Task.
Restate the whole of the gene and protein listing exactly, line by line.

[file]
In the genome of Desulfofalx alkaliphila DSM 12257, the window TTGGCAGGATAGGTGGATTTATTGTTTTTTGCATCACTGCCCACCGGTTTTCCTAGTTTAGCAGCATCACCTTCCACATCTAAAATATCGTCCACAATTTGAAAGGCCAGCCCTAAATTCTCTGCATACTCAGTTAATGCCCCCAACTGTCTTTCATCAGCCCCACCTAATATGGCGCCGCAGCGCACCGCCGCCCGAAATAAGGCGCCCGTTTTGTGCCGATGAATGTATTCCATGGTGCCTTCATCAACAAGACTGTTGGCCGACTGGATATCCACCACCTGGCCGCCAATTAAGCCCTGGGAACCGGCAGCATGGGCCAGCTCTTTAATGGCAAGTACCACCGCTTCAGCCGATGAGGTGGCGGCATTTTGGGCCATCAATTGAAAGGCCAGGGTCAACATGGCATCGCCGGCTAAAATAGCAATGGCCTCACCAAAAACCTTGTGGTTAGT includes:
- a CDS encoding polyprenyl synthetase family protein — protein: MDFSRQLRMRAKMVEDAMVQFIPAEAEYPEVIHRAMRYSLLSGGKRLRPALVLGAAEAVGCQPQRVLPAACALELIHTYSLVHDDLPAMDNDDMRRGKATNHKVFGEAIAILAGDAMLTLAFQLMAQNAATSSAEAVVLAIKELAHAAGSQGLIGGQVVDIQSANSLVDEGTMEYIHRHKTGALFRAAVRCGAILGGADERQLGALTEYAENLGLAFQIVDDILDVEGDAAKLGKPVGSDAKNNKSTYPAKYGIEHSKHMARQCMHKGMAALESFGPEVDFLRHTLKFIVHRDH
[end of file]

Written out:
In the genome of Desulfofalx alkaliphila DSM 12257, the window TTGGCAGGATAGGTGGATTTATTGTTTTTTGCATCACTGCCCACCGGTTTTCCTAGTTTAGCAGCATCACCTTCCACATCTAAAATATCGTCCACAATTTGAAAGGCCAGCCCTAAATTCTCTGCATACTCAGTTAATGCCCCCAACTGTCTTTCATCAGCCCCACCTAATATGGCGCCGCAGCGCACCGCCGCCCGAAATAAGGCGCCCGTTTTGTGCCGATGAATGTATTCCATGGTGCCTTCATCAACAAGACTGTTGGCCGACTGGATATCCACCACCTGGCCGCCAATTAAGCCCTGGGAACCGGCAGCATGGGCCAGCTCTTTAATGGCAAGTACCACCGCTTCAGCCGATGAGGTGGCGGCATTTTGGGCCATCAATTGAAAGGCCAGGGTCAACATGGCATCGCCGGCTAAAATAGCAATGGCCTCACCAAAAACCTTGTGGTTAGT includes:
- a CDS encoding polyprenyl synthetase family protein — protein: MDFSRQLRMRAKMVEDAMVQFIPAEAEYPEVIHRAMRYSLLSGGKRLRPALVLGAAEAVGCQPQRVLPAACALELIHTYSLVHDDLPAMDNDDMRRGKATNHKVFGEAIAILAGDAMLTLAFQLMAQNAATSSAEAVVLAIKELAHAAGSQGLIGGQVVDIQSANSLVDEGTMEYIHRHKTGALFRAAVRCGAILGGADERQLGALTEYAENLGLAFQIVDDILDVEGDAAKLGKPVGSDAKNNKSTYPAKYGIEHSKHMARQCMHKGMAALESFGPEVDFLRHTLKFIVHRDH